Unions exist with an understanding that they are bound to uphold the trust of their members. That principle, by definition, holds especially true for union trusts, which are designed to provide benefits for members and their families. Examples of trusts include retirement plans, health and dental plans, apprenticeship funds, strike funds and credit unions. Union officials don’t directly run these funds. That job falls upon the shoulders of union-designated outsiders known as fiduciaries; i.e., trustees and managers. As such, many financial transactions may operate outside the realm of documentation required by existing union disclosure forms – and miss a lot of corruption. Over the years Union Corruption Update has uncovered numerous examples of fiduciary agents for the Carpenters, Teamsters, Laborers and other unions stealing from or otherwise mismanaging benefit funds, often with the full knowledge and cooperation of union officers. For a half-decade, the U.S. Department of Labor (DOL), led by Secretary Elaine Chao, has sought to promote accountability in trust fund management. It’s now attempting, for a third time, to get an initiative off the ground.
On March 4, the Labor Department published a notice in the Federal Register concerning a proposed rule on union reporting on trusts. The focus is a new form called “T-1.” The term should look familiar. In October 2003, the department published a final rule establishing Form T-1, along with an expanded version of Form LM-2, which for decades has been used by larger unions in filing annual reports on general finances. The revamped LM-2 survived an AFL-CIO legal challenge; the T-1 didn’t. The U.S. Court of Appeals for the District of Columbia Circuit ruled on May 31, 2005 (AFL-CIO v. Chao) that the T-1, in present form, unfairly burdened unions. It was back to the drawing board for the Labor Department. On September 29, 2006, the DOL issued a revised T-1 final rule whose explanatory notes incorporated comments from the appeals court decision. Again, the AFL-CIO filed suit to block it from taking effect, again winning. Last July 16, the U.S. District Court for the District of Columbia vacated the regulation. Now the Labor Department is back for yet another try.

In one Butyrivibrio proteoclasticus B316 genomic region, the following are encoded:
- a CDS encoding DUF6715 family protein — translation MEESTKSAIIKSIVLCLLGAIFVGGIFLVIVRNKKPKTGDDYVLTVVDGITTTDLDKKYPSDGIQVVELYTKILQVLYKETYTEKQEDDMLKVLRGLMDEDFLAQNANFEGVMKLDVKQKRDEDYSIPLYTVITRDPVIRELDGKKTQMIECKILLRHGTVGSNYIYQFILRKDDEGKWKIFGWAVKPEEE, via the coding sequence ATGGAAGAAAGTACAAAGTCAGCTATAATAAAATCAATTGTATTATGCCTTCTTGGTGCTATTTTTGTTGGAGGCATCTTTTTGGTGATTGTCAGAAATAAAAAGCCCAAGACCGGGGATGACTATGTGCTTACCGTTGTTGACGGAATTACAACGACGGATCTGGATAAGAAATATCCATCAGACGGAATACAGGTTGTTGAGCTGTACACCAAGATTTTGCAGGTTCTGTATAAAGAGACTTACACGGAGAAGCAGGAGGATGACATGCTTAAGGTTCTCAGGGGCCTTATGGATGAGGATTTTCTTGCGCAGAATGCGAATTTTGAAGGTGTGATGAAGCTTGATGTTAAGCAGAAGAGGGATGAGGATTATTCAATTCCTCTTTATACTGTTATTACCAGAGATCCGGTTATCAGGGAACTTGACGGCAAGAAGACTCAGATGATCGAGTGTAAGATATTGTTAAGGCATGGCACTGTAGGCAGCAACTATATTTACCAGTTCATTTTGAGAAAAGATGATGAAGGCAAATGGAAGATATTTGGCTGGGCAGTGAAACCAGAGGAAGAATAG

The new T-1 form, like the earlier versions, uses the same format as the LM-2. And like the LM-2, the regulation derives its authority from the Labor-Management Reporting and Disclosure Act of 1959 (i.e., the Landrum-Griffin Act or LMRDA), a law whose intent from the start has been to give union members more opportunity to monitor their respective organizations’ decisions. Labor Department officials justify the T-1 this way:
This rule builds on the administration’s commitment to transparency and accountability for corporations, pension funds and labor unions. Union members, no less than investors and consumers, expect access to relevant and useful information in order to make fundamental investment, career, and retirement decisions, evaluate options, and exercise legally guaranteed rights.
The T-1 form would not prohibit any particular union expenditure. It simply would give members more say over how their bosses allocate and spend trust funds. All unions subject either to LMRDA, the Civil Service Reform Act or the Foreign Service Act with total annual receipts of at least $250,000 must file a T-1 for each trust in which it has an interest, as long as the union’s contribution to it was $10,000 or more during the most recent fiscal year. The new regulation also would apply to each fund for which the union selects a majority of the members of the trust’s governing board or to which it contributes an amount greater than 50 percent of the revenue during the previous fiscal year. The rule would not apply to political action committees if publicly available reports on the committee are filled with appropriate federal or state agencies.
It’s understandable why the AFL-CIO, and organized labor as a whole, have been determined to derail the T-1. Pension, health, job training and other funds have been ripe for the picking by trustees, serving as conduits for hiding or falsifying expenses. And even if the wrongdoing is prosecuted and punished, often years pass before funds are fully or even partly replenished. Nobody likes having to fill out government forms. And unions, like any organization, ought to be given the benefit of the doubt if certain numbers don’t add up. But the new rule, by every reasonable measure, is a modest step to give union members more opportunity to see how their assets are being managed. (U.S. Department of Labor, various documents).